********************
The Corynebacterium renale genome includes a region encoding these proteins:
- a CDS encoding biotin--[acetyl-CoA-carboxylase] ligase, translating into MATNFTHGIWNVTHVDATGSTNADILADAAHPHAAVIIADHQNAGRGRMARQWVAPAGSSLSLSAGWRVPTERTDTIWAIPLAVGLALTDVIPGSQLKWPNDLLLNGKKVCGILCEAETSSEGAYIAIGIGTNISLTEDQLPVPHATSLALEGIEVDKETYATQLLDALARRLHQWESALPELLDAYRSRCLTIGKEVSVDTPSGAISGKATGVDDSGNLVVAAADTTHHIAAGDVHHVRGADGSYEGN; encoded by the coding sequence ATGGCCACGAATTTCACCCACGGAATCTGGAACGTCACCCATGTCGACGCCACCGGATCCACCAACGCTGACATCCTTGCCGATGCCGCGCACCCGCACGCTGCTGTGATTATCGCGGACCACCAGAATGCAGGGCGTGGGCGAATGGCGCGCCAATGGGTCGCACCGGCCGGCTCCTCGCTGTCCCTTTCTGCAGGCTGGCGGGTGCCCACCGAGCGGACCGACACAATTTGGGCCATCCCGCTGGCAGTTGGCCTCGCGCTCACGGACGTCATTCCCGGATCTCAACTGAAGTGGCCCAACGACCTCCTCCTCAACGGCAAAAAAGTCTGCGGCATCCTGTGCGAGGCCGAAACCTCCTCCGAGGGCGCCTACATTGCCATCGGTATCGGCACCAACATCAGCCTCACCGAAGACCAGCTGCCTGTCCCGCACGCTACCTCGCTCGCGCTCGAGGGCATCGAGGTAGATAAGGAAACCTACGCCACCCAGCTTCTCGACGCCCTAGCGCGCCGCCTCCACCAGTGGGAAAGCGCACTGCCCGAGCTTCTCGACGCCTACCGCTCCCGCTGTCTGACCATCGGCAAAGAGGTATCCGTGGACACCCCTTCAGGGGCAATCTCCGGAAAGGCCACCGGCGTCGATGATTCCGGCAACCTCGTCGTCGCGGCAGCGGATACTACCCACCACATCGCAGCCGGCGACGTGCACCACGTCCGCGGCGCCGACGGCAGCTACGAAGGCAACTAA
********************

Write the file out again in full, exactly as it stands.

The Corynebacterium renale genome includes a region encoding these proteins:
- a CDS encoding biotin--[acetyl-CoA-carboxylase] ligase, translating into MATNFTHGIWNVTHVDATGSTNADILADAAHPHAAVIIADHQNAGRGRMARQWVAPAGSSLSLSAGWRVPTERTDTIWAIPLAVGLALTDVIPGSQLKWPNDLLLNGKKVCGILCEAETSSEGAYIAIGIGTNISLTEDQLPVPHATSLALEGIEVDKETYATQLLDALARRLHQWESALPELLDAYRSRCLTIGKEVSVDTPSGAISGKATGVDDSGNLVVAAADTTHHIAAGDVHHVRGADGSYEGN; encoded by the coding sequence ATGGCCACGAATTTCACCCACGGAATCTGGAACGTCACCCATGTCGACGCCACCGGATCCACCAACGCTGACATCCTTGCCGATGCCGCGCACCCGCACGCTGCTGTGATTATCGCGGACCACCAGAATGCAGGGCGTGGGCGAATGGCGCGCCAATGGGTCGCACCGGCCGGCTCCTCGCTGTCCCTTTCTGCAGGCTGGCGGGTGCCCACCGAGCGGACCGACACAATTTGGGCCATCCCGCTGGCAGTTGGCCTCGCGCTCACGGACGTCATTCCCGGATCTCAACTGAAGTGGCCCAACGACCTCCTCCTCAACGGCAAAAAAGTCTGCGGCATCCTGTGCGAGGCCGAAACCTCCTCCGAGGGCGCCTACATTGCCATCGGTATCGGCACCAACATCAGCCTCACCGAAGACCAGCTGCCTGTCCCGCACGCTACCTCGCTCGCGCTCGAGGGCATCGAGGTAGATAAGGAAACCTACGCCACCCAGCTTCTCGACGCCCTAGCGCGCCGCCTCCACCAGTGGGAAAGCGCACTGCCCGAGCTTCTCGACGCCTACCGCTCCCGCTGTCTGACCATCGGCAAAGAGGTATCCGTGGACACCCCTTCAGGGGCAATCTCCGGAAAGGCCACCGGCGTCGATGATTCCGGCAACCTCGTCGTCGCGGCAGCGGATACTACCCACCACATCGCAGCCGGCGACGTGCACCACGTCCGCGGCGCCGACGGCAGCTACGAAGGCAACTAA